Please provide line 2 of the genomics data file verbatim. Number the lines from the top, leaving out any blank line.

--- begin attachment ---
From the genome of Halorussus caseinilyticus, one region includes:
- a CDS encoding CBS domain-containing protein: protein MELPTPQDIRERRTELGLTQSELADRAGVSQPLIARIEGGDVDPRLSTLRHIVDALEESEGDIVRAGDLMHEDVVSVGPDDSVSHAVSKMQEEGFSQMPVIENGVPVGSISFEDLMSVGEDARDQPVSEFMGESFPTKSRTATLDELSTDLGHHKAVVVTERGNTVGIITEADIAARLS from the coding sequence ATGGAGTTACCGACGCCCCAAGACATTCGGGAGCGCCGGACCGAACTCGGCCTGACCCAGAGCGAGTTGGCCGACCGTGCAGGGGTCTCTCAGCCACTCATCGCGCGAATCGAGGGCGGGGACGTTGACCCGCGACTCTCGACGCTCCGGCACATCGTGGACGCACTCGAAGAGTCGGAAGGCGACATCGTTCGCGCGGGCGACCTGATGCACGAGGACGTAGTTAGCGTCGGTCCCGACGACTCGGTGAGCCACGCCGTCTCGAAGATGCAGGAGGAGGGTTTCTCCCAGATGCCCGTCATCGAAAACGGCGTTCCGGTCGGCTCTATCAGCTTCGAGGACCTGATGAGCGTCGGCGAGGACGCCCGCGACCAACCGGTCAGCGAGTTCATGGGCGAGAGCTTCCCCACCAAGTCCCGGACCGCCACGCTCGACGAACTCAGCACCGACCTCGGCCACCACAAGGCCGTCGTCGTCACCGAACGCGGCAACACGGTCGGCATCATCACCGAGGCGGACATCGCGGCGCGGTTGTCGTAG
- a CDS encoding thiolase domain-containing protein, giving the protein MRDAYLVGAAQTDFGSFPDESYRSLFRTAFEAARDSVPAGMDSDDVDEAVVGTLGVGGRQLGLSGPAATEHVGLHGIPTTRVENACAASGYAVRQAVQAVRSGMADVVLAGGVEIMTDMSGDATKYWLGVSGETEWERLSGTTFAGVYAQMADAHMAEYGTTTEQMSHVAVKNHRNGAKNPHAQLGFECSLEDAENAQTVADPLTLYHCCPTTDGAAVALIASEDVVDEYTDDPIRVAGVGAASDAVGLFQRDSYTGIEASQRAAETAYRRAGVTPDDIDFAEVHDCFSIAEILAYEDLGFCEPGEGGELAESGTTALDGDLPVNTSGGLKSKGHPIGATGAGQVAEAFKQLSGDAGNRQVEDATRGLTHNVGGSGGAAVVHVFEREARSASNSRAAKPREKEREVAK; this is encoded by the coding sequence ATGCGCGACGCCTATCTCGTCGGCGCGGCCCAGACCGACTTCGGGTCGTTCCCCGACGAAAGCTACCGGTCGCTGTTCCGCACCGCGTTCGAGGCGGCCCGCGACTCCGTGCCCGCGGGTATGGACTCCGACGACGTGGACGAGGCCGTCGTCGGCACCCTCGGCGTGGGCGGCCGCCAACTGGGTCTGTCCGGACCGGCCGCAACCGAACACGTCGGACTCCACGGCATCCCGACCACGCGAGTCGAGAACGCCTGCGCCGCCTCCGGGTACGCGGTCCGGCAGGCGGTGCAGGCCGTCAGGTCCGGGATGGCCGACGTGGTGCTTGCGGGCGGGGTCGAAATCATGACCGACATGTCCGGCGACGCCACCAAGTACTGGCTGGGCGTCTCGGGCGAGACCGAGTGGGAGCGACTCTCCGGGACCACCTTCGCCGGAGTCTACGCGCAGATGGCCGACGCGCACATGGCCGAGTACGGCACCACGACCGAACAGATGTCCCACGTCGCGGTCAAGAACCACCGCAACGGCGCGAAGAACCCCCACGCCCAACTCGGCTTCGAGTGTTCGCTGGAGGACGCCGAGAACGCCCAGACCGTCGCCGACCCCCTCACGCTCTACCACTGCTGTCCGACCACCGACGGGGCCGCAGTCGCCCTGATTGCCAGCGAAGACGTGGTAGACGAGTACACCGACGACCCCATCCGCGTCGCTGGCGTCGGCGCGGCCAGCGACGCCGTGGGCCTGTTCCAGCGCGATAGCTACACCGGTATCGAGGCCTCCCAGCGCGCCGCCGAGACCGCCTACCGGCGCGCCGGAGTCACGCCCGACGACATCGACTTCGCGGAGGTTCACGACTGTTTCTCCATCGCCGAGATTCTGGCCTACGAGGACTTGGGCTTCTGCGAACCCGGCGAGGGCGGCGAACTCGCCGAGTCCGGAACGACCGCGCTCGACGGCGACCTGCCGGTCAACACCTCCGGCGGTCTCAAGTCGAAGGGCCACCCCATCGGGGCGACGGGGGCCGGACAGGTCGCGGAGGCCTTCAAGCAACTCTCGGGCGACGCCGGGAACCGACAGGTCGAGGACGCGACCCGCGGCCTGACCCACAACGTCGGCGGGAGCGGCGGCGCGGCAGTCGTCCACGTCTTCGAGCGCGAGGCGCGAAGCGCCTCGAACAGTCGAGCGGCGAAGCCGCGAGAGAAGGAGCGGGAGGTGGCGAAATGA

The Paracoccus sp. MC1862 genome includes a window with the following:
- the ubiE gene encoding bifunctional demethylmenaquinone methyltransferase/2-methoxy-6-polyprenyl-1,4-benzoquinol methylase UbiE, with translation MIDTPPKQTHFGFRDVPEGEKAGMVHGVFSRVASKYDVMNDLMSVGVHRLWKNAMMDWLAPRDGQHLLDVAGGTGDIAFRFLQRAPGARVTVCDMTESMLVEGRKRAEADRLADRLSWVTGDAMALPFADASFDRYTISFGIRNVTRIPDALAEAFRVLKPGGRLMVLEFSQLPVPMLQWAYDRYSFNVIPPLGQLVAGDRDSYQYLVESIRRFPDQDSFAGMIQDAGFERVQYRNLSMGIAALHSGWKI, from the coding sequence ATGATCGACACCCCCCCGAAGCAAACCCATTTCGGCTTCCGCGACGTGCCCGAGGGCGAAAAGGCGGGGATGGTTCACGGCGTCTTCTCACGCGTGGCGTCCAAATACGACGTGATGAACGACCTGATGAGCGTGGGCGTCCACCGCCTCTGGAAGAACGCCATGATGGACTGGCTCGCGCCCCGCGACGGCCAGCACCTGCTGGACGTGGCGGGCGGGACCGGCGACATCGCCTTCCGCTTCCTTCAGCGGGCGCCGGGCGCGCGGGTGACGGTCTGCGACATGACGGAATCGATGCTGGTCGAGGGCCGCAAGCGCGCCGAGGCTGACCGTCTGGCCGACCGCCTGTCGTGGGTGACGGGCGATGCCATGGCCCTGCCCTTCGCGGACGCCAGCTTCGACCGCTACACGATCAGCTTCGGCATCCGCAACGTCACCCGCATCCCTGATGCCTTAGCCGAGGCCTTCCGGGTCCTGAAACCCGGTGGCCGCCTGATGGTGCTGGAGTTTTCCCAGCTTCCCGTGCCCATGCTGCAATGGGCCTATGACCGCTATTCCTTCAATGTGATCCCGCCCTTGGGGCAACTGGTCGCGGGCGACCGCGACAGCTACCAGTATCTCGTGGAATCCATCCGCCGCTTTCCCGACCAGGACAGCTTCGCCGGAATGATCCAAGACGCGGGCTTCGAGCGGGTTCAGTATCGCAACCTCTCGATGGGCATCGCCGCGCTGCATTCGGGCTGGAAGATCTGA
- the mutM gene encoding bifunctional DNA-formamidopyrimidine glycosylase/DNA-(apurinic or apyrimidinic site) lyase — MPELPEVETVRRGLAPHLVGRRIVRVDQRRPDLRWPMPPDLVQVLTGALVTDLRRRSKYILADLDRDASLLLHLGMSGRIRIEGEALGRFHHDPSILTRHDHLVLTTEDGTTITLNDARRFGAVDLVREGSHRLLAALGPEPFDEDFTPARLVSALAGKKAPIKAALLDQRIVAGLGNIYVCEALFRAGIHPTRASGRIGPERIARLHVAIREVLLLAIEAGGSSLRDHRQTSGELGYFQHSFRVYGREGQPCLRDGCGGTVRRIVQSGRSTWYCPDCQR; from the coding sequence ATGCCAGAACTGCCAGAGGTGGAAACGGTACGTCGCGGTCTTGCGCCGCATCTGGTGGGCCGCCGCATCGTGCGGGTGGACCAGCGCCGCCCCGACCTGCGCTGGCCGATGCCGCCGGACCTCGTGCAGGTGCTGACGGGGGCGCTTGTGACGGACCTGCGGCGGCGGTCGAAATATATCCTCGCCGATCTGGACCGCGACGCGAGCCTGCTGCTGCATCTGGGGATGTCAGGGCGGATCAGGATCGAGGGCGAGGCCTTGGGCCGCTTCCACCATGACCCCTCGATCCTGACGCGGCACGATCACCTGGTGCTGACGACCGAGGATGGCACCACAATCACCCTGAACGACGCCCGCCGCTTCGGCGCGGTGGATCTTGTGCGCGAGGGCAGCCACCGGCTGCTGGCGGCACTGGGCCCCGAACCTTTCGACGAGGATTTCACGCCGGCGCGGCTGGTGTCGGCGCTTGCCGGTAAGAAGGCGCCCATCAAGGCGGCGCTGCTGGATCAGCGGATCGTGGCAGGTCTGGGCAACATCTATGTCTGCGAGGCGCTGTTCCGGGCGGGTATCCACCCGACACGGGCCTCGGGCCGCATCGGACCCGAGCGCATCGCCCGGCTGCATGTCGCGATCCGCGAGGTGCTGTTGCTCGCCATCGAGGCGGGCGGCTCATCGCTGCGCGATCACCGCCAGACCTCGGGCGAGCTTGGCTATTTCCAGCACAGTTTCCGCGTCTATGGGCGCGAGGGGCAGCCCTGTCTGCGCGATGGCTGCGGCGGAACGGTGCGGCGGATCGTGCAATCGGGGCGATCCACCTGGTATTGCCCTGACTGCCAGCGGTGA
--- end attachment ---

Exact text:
- a CDS encoding CBS domain-containing protein: protein MELPTPQDIRERRTELGLTQSELADRAGVSQPLIARIEGGDVDPRLSTLRHIVDALEESEGDIVRAGDLMHEDVVSVGPDDSVSHAVSKMQEEGFSQMPVIENGVPVGSISFEDLMSVGEDARDQPVSEFMGESFPTKSRTATLDELSTDLGHHKAVVVTERGNTVGIITEADIAARLS from the coding sequence ATGGAGTTACCGACGCCCCAAGACATTCGGGAGCGCCGGACCGAACTCGGCCTGACCCAGAGCGAGTTGGCCGACCGTGCAGGGGTCTCTCAGCCACTCATCGCGCGAATCGAGGGCGGGGACGTTGACCCGCGACTCTCGACGCTCCGGCACATCGTGGACGCACTCGAAGAGTCGGAAGGCGACATCGTTCGCGCGGGCGACCTGATGCACGAGGACGTAGTTAGCGTCGGTCCCGACGACTCGGTGAGCCACGCCGTCTCGAAGATGCAGGAGGAGGGTTTCTCCCAGATGCCCGTCATCGAAAACGGCGTTCCGGTCGGCTCTATCAGCTTCGAGGACCTGATGAGCGTCGGCGAGGACGCCCGCGACCAACCGGTCAGCGAGTTCATGGGCGAGAGCTTCCCCACCAAGTCCCGGACCGCCACGCTCGACGAACTCAGCACCGACCTCGGCCACCACAAGGCCGTCGTCGTCACCGAACGCGGCAACACGGTCGGCATCATCACCGAGGCGGACATCGCGGCGCGGTTGTCGTAG